“That,” he muttered, “is probably the reason he didn’t arrest me at the station.”
Bobby, however, had no thought of escape. He was impatient to reach the Cedars where he might learn all that Howells hadn’t told him about his grandfather’s death.
A high wooden fence straggled through the forest. The driveway swung from the road through a broad gateway. The gate stood open. Bobby remembered that it had been old Blackburn’s habit to keep it closed. He entered and hurried among the trees to the edge of the lawn in the centre of which the house stood.
Feeling as guilty as the detective thought him, he paused there and examined the house for some sign of life. At first it seemed as dead as the forest stripped by autumn—almost as gloomy and arid as the wilderness which straggled close about it. He had no eye for the symmetry of its wings which formed the court in the centre of which an abandoned fountain stood. He studied the windows, picturing Katherine alone, surrounded by the complications of this unexpected tragedy.
His feeling of an inimical watchfulness persisted. A clicking sound swung him back to the house. The front door had been opened, and in the black frame of the doorway, as he looked, Katherine and Graham appeared, and he knew the resolution of his last doubt was at hand.
Katherine had thrown a cloak over her graceful figure. Her sunny hair strayed in the wind, but her face, while it had lost nothing of its beauty, projected even at this distance a sense of weariness, of anxiety, of utter fear.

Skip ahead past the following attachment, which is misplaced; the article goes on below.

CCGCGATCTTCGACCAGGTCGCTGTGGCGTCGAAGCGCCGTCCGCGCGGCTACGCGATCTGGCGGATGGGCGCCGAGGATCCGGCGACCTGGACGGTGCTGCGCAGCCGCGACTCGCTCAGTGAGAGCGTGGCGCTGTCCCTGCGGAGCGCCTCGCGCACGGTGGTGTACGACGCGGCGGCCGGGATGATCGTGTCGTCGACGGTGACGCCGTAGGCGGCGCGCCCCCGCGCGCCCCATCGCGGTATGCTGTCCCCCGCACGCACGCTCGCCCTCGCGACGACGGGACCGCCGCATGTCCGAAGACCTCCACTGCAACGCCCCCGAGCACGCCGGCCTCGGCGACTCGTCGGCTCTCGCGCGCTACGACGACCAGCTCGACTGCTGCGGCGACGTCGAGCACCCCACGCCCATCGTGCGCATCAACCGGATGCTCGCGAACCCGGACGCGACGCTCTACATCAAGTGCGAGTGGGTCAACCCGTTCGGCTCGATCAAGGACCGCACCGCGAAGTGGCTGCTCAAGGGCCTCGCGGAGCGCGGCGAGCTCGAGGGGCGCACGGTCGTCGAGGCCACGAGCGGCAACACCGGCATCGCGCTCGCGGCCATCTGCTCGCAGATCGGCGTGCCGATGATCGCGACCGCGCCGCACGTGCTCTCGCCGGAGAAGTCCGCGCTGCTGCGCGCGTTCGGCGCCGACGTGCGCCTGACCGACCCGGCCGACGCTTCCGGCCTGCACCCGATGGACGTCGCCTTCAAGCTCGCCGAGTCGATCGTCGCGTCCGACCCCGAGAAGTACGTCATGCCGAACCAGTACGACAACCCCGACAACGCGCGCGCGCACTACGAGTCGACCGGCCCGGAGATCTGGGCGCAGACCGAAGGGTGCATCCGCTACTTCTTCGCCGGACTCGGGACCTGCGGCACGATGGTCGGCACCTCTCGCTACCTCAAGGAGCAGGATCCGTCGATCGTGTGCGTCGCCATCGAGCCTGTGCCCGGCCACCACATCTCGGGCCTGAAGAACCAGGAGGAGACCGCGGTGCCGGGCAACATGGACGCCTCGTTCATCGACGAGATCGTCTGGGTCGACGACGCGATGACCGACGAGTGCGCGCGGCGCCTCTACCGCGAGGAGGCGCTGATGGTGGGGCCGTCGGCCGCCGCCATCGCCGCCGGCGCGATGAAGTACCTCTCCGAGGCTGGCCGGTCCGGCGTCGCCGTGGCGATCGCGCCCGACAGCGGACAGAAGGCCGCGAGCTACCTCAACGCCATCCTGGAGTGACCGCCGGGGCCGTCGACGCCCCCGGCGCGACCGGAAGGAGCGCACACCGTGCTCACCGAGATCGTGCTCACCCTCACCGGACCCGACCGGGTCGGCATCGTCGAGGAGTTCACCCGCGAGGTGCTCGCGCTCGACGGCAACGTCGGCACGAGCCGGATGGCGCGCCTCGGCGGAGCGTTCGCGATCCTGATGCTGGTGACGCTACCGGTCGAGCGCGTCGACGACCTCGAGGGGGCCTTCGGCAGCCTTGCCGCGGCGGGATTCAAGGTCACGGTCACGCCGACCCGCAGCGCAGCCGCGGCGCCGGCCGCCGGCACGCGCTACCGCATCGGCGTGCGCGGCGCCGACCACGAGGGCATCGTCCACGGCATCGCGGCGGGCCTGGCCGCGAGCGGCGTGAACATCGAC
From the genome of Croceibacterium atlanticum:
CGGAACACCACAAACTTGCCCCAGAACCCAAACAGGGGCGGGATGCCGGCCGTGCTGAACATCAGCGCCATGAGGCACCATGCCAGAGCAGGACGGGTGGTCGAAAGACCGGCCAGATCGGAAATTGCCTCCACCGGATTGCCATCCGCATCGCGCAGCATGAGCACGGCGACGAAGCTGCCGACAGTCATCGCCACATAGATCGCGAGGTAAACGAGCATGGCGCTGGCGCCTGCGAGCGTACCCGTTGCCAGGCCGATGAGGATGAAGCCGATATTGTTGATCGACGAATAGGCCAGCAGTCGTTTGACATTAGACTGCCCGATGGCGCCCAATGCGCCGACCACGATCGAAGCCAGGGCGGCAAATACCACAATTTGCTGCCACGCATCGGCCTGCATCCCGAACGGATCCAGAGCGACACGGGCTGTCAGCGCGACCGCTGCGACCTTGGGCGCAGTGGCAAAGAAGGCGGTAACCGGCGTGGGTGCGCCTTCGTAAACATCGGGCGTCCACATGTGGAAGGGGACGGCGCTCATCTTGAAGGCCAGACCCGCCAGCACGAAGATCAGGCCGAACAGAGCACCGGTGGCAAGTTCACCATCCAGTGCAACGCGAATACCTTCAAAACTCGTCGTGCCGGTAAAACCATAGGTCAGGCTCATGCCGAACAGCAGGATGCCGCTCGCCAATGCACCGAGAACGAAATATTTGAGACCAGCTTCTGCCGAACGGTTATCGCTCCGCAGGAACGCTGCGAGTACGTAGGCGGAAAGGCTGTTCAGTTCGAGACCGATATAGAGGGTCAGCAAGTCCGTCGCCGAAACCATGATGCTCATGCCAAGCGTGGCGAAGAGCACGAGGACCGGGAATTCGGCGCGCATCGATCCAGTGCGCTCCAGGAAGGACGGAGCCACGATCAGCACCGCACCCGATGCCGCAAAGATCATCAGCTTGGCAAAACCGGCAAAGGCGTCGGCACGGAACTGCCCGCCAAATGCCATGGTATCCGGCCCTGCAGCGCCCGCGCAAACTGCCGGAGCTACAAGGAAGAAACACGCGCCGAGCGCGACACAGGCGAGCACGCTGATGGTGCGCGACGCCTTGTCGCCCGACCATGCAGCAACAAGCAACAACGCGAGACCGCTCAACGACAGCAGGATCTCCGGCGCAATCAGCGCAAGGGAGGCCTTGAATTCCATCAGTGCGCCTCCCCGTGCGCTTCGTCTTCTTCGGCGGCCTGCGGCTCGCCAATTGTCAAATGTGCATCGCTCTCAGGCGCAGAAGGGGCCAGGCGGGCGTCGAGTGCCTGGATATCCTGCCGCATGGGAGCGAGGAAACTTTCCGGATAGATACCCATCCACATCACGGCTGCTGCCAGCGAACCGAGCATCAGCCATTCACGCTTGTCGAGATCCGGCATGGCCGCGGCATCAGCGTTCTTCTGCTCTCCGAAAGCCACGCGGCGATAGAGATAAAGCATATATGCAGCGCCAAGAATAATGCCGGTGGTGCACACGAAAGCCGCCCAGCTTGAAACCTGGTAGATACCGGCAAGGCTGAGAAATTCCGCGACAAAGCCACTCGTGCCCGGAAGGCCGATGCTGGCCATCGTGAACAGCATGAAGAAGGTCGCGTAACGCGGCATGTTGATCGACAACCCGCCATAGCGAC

Bobby was grateful for Graham’s presence. It was like the man to assume his responsibilities, to sacrifice himself in his service. He straightened. He must meet these two. Through his own wretched appearance and position he must develop for Katherine more clearly than ever Graham’s superiority. He stepped out, calling softly:
She started. She turned in his direction and came swiftly toward him. She spread her hands.
“Bobby! Bobby! Where have you been?”
There were tears in her eyes. They were like tears that have been too long coming. He took her hands. Her fingers were cold. They twitched in his.
“Look at me, Katherine,” he said hoarsely. “I’m sorry.”
Graham came up. He spoke with apparent difficulty.
“You’ve not been home. Then what happened last night? Quick! Tell us what you did—everything.”
“I’ve seen the detective,” he answered. “He’s told you, too? Be careful. I think he’s back there, watching and listening.”
Katherine freed her hands. The tears had dried. She shook a little.
“Then you were at the station,” she said. “You must have come from New York, but I tried so hard to get you there. For hours I telephoned and telegraphed. Then I got Hartley. Come away from the trees so we can talk without—without being overheard.”